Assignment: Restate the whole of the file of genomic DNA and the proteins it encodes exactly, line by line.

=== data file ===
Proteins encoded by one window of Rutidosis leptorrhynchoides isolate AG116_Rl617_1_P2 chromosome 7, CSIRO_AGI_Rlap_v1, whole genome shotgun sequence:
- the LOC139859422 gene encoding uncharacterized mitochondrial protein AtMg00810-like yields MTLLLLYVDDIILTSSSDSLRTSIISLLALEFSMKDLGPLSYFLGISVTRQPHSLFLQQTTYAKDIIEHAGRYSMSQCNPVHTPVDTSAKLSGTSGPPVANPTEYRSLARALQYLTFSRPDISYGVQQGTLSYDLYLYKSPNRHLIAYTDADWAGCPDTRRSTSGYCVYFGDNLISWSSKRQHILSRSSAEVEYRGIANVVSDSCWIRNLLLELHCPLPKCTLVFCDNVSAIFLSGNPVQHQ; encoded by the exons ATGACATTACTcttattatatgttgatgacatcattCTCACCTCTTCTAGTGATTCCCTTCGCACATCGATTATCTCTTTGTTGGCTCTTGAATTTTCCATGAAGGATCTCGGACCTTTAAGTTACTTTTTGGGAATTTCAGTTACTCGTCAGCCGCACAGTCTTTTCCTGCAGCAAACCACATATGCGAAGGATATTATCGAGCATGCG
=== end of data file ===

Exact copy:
Proteins encoded by one window of Rutidosis leptorrhynchoides isolate AG116_Rl617_1_P2 chromosome 7, CSIRO_AGI_Rlap_v1, whole genome shotgun sequence:
- the LOC139859422 gene encoding uncharacterized mitochondrial protein AtMg00810-like yields MTLLLLYVDDIILTSSSDSLRTSIISLLALEFSMKDLGPLSYFLGISVTRQPHSLFLQQTTYAKDIIEHAGRYSMSQCNPVHTPVDTSAKLSGTSGPPVANPTEYRSLARALQYLTFSRPDISYGVQQGTLSYDLYLYKSPNRHLIAYTDADWAGCPDTRRSTSGYCVYFGDNLISWSSKRQHILSRSSAEVEYRGIANVVSDSCWIRNLLLELHCPLPKCTLVFCDNVSAIFLSGNPVQHQ; encoded by the exons ATGACATTACTcttattatatgttgatgacatcattCTCACCTCTTCTAGTGATTCCCTTCGCACATCGATTATCTCTTTGTTGGCTCTTGAATTTTCCATGAAGGATCTCGGACCTTTAAGTTACTTTTTGGGAATTTCAGTTACTCGTCAGCCGCACAGTCTTTTCCTGCAGCAAACCACATATGCGAAGGATATTATCGAGCATGCG